Recently I came across a blog article entitled “Writing Tips from Kurt Vonnegut” which was posted on Melody Godfred’s blog “Write in Color”. It was short and sweet and to the point, listing 8 great tips. Two of those tips really resonated with me because at the time I read them, I was entrenched in editing my documentary and I was struggling with a couple of story issues.
- Write to please just one person. If you open a window and make love to the world, so to speak, your story will get pneumonia.
- Start as close to the end as possible.
For the most part when I write I’m usually writing with someone in mind. But I realized when I was editing the 11 stories of this documentary, I was getting caught up in trying to tell too many stories for too many people with their needs in mind. And in the process, I wasn’t getting anywhere in telling the central story of the film. After reading these words of wisdom from Vonnegut, the master of storytelling, I stepped back and envisioned myself with a friend, telling the story of my film and it became clear what I needed to do.
One thing I’ve always done when editing video is to create the beginning and the end first and then fill in the middle. So when I read the tip about starting as close to the end as possible, it reinforced the idea that I needed to have a very clear idea on how I was going to end this film. I had already decided that I wanted to contrast the beginning and the ending visuals so I applied this thinking to the story itself.
I get a lot of questions from people about the mechanics of editing video – like how to do certain things in Final Cut Pro or Adobe Premiere – and I answer the best I can. But I also point out that it’s easy to get caught up in what the software can do and forget about the story that you’re trying to tell. My advice is to read as much as you can about the craft of storytelling. I learned a lot about story structure from Blake Snyder’s book Save the Cat. I learned that every good story has a few key ingredients – irony, conflict, resolution, a hero, change – all basic universal themes. Tutorials on Final Cut aren’t going to help your storytelling skills and without a good story – you might just have some “eye candy” to music.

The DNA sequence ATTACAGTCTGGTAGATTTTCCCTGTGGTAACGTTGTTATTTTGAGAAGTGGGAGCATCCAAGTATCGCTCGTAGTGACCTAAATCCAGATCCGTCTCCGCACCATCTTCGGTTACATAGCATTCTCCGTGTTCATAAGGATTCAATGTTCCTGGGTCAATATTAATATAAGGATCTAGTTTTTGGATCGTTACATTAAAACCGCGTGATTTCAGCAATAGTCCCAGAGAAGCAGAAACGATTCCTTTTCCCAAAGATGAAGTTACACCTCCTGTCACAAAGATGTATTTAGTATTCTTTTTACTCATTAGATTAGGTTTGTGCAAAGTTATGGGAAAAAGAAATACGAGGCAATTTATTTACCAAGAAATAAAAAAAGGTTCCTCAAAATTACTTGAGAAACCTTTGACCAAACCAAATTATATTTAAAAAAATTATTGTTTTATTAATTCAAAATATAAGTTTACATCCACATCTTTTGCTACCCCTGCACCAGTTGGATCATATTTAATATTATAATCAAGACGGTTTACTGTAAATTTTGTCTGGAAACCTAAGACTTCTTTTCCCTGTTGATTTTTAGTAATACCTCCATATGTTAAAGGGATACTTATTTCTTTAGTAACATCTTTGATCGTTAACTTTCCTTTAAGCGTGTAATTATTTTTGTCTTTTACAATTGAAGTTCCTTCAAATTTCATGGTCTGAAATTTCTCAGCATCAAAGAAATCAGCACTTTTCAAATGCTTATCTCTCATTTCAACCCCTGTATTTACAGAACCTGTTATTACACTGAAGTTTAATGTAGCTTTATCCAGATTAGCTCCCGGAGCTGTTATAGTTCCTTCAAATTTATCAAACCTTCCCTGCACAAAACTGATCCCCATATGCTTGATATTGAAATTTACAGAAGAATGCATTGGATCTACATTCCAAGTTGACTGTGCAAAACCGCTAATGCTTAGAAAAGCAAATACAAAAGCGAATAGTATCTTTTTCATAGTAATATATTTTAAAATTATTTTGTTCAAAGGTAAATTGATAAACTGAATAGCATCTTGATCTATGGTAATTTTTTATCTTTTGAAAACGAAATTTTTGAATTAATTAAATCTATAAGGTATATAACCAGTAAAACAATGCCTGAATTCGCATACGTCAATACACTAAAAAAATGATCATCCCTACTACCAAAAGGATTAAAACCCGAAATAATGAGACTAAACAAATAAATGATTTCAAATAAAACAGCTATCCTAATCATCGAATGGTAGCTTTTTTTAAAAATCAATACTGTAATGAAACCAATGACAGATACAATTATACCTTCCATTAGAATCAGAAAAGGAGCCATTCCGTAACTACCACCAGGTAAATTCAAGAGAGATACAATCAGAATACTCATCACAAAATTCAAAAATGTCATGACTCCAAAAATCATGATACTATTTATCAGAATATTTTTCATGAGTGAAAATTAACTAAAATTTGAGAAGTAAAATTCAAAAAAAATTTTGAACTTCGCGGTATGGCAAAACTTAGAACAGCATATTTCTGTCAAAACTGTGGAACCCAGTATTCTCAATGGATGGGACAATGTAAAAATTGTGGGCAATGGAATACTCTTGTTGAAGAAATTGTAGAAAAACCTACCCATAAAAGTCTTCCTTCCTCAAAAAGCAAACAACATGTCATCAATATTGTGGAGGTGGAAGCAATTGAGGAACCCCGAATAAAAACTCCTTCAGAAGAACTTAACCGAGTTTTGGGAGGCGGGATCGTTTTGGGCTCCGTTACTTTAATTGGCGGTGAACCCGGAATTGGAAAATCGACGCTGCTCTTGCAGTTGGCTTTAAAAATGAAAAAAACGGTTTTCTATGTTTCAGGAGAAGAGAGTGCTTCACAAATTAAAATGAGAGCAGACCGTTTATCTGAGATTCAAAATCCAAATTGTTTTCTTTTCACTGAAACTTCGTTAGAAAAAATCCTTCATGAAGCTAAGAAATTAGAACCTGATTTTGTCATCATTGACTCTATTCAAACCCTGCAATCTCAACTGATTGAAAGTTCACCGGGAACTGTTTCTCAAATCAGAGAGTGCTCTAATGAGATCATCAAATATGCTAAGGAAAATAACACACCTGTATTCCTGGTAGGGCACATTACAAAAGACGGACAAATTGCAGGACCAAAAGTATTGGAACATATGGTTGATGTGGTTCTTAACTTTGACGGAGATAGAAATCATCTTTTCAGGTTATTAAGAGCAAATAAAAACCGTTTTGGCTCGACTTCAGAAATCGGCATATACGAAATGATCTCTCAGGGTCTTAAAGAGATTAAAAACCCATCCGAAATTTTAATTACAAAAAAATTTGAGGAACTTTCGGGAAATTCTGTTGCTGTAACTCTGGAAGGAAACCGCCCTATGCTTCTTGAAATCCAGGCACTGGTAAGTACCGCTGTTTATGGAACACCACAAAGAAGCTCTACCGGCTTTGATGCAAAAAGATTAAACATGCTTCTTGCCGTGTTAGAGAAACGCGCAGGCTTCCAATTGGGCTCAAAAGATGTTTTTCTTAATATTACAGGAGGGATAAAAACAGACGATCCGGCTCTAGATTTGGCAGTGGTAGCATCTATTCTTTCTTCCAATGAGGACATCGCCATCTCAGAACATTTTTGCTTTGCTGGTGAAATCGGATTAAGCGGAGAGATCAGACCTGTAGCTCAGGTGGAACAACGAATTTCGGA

There is just one more tip from Vonnegut that I’ll leave you with – make sure you check out the other 5 tips.
- Use the time of a total stranger in such a way that he or she will not feel the time was wasted.
2 Replies to “Editing Tips From Kurt Vonnegut”
Just a note to let you know about a book blog I’ve started with a different twist: “Writing Kurt Vonnegut.” Every Saturday, I post another excerpt from my notebook as Vonnegut’s biographer— profiles of the people I met, the difficulties encountered, and the surprises, such as finding 1,500 letters he thought he had lost forever. It’s a blog written in episodes about being a literary detective.
Perhaps you’d like to give it a look at http://www.writingkurtvonnegut.com
All the best,
Charles J. Shields
And So It Goes: Kurt Vonnegut, A Life (Holt, November 2011)